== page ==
A major Japanese company is setting up in the UAE to buy and sell boats abandoned in marinas around the Emirates.
TAU Corporation targets abandoned boats
A major Japanese trader of used boats and yachts is opening an office in Dubai to snap up the numerous abandoned vessels in marinas around the Emirates.
TAU Corporation, which reported sales of ¥104 billion (Dh4.84bn) last year, hopes to use its huge buying power to out-muscle local brokers that cannot take ownership of boats but merely act as middlemen between buyers and sellers.
"There is so much dead stock in the UAE, half of the boats have owners that want to sell but cannot find a buyer," said Reza Sheikhi, the assistant manager for TAU Corporation's emerging UAE business.
Many boat enthusiasts took on huge loans to pay for their expensive toys in the boom years before the global financial crisis.
With the onset of the downturn, many buyers found themselves jobless or over-extended and unable to make payments on their boat loans.
"There were private owners that escaped the country during the recession because they could not pay the loans on the boats, so banks and insurance companies now own them, but they do not know how to sell them," said Mr Sheikhi.
TAU is to sign a deal with a local boat agent next week and aims to open an office in Dubai Airport Freezone by the end of the month.
The company plans to buy boats throughout the country and market them via its website, as well as through agents around the world.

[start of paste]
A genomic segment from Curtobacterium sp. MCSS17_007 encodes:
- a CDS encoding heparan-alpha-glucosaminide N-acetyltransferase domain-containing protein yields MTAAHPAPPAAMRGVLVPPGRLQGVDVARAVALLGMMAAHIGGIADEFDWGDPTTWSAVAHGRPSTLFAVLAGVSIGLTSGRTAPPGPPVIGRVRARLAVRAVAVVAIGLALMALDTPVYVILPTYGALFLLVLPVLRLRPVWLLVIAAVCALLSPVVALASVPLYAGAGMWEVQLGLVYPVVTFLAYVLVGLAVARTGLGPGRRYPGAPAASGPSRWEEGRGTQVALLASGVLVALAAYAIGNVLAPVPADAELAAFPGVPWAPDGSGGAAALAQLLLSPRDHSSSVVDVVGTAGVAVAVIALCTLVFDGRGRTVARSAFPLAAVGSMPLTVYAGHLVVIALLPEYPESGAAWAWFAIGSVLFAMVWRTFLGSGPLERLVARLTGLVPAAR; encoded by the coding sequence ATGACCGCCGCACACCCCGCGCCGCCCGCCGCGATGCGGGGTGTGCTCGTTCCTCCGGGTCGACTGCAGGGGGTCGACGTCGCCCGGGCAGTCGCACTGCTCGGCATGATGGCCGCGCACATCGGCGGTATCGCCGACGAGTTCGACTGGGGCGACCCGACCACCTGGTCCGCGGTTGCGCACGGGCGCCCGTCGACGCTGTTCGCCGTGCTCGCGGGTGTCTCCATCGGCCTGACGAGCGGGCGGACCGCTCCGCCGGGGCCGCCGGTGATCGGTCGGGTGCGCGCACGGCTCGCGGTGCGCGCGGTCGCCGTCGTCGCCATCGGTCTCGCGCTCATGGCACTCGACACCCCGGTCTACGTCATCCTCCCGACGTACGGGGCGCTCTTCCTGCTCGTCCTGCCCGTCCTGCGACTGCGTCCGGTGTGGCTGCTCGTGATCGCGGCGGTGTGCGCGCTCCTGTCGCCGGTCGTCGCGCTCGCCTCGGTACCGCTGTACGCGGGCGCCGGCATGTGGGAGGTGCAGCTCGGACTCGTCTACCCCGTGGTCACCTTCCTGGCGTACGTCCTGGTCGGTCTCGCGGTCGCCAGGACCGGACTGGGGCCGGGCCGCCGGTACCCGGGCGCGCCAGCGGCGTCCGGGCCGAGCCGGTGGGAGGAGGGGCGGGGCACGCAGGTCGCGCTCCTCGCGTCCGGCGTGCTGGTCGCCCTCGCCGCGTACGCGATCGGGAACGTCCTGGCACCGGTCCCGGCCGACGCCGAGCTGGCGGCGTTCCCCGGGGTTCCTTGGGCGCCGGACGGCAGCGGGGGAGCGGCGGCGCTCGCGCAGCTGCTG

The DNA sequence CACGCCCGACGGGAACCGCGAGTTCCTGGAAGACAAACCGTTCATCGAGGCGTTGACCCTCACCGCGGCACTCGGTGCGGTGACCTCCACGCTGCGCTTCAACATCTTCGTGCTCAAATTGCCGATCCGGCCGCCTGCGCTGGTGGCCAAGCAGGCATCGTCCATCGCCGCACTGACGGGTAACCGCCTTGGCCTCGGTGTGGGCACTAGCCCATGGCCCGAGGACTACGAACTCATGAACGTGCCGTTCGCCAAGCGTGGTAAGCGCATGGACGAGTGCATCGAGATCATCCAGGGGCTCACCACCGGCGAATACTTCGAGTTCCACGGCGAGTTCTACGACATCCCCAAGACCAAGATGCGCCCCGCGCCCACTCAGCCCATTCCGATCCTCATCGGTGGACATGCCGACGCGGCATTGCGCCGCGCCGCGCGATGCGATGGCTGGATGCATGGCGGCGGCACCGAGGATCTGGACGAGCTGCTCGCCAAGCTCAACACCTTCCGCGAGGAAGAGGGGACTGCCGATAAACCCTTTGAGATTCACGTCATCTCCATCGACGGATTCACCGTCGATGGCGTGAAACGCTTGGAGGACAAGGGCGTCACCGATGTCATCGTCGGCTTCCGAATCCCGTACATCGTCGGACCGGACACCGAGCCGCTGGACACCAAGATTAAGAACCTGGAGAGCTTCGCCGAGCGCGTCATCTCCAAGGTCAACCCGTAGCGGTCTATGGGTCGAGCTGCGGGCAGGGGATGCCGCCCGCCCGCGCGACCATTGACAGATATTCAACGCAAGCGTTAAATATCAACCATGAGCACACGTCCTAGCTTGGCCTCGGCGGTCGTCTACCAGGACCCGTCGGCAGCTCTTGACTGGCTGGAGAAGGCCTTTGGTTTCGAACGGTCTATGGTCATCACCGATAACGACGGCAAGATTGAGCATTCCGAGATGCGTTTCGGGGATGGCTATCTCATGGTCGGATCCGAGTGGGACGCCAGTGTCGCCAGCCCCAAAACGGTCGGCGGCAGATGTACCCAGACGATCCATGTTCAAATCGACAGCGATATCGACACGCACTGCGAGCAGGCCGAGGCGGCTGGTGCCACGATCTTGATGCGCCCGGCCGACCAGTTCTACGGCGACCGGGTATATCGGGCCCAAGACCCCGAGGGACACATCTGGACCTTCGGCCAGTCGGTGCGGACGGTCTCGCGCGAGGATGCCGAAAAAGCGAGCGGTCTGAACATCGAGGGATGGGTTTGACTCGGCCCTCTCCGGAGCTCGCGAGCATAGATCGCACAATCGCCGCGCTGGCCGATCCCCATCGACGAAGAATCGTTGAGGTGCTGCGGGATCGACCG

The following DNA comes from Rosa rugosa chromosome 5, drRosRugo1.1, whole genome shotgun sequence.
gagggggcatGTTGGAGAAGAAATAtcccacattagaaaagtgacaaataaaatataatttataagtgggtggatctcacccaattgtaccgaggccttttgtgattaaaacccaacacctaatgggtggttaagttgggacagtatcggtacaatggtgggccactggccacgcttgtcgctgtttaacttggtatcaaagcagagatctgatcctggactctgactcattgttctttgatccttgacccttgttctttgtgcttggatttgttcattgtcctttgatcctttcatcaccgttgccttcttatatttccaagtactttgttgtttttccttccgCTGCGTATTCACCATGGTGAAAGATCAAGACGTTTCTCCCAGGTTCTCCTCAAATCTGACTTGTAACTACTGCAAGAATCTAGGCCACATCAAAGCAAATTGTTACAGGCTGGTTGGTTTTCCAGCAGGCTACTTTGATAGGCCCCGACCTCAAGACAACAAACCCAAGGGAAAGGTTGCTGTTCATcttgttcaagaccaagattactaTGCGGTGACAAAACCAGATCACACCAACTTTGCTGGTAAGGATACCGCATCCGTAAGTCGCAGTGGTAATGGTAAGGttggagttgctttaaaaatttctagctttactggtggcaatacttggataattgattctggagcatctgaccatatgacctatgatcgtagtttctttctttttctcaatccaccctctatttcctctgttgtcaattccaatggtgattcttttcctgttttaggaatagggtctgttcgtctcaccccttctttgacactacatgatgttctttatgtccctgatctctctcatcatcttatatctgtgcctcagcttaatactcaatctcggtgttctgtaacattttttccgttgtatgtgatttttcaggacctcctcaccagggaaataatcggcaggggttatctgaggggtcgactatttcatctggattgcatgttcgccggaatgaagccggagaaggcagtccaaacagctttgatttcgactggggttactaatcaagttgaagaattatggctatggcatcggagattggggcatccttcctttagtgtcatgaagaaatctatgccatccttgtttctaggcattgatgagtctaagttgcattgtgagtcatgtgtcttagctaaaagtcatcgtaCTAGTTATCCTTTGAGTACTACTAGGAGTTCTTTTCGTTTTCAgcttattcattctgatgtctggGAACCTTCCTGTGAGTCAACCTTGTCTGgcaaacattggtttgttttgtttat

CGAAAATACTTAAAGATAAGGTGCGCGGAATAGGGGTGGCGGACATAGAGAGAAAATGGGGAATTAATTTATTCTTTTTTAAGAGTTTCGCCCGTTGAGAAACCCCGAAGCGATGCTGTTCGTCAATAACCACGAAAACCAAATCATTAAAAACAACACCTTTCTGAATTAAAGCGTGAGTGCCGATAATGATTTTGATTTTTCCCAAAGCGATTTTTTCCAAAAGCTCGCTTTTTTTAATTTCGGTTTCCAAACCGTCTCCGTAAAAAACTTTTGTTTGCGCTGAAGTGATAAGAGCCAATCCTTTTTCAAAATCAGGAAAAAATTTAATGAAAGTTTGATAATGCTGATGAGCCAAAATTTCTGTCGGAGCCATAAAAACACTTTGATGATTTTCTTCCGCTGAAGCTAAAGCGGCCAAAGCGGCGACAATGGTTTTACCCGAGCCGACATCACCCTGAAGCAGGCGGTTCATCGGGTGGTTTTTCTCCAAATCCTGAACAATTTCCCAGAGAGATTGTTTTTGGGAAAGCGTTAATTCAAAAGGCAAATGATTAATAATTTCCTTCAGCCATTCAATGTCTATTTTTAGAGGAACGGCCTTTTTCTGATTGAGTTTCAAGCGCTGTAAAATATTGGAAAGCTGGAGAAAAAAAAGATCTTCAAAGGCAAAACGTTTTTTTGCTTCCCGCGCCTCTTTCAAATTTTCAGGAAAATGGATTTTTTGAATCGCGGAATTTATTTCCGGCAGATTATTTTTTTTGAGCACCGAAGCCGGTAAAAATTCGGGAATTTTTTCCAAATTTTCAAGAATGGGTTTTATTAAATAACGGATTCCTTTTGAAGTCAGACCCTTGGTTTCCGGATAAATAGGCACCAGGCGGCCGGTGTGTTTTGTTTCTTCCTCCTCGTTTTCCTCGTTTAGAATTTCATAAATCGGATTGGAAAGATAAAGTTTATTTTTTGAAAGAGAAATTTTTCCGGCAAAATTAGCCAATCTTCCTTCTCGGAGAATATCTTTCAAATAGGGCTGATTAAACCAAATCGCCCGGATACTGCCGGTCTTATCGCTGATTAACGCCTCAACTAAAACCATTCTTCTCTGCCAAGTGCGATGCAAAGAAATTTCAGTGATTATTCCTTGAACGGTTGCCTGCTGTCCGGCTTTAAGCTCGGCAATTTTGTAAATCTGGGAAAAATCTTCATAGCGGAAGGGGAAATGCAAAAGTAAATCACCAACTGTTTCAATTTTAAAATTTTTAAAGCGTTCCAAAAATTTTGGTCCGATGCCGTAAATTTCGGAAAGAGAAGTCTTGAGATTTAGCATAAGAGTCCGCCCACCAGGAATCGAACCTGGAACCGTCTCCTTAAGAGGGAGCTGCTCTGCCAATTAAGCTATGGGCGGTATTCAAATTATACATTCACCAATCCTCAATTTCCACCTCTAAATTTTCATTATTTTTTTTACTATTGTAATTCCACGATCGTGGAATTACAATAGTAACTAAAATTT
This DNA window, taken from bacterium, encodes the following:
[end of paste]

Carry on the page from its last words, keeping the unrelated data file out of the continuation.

"We will sell from Australia to Russia, where there are many good customers," said Mr Sheikhi. "There are many countries outside the Middle East that will buy."
Berend Lens van Rijn, the owner of Belevari Marine, a yacht charter based in Abu Dhabi, said the used-boat market in the UAEwas so well supplied that most vessels sold for 30 per cent less than the international market value.
"Everyone is definitely now looking for a bargain," he said. "For distressed sales, you can get boats for about half the market price."
Many banks and insurance companies have continued to maintain the boats they repossessed during the economic slump in a bid to preserve their value, often even continuing to pay captains and crews.
"There are many insurance companies and banks that, if you offer to buy their boats, they are ready to sell," Mr Sheikhi said.
TAU Corporation is based in Saitama in Japan and exports cars, boats, spare parts and cosmetics to more than 100 agents in different countries around the world.
It employs more than 300 people worldwide, with offices in Russia, New Zealand and Australia.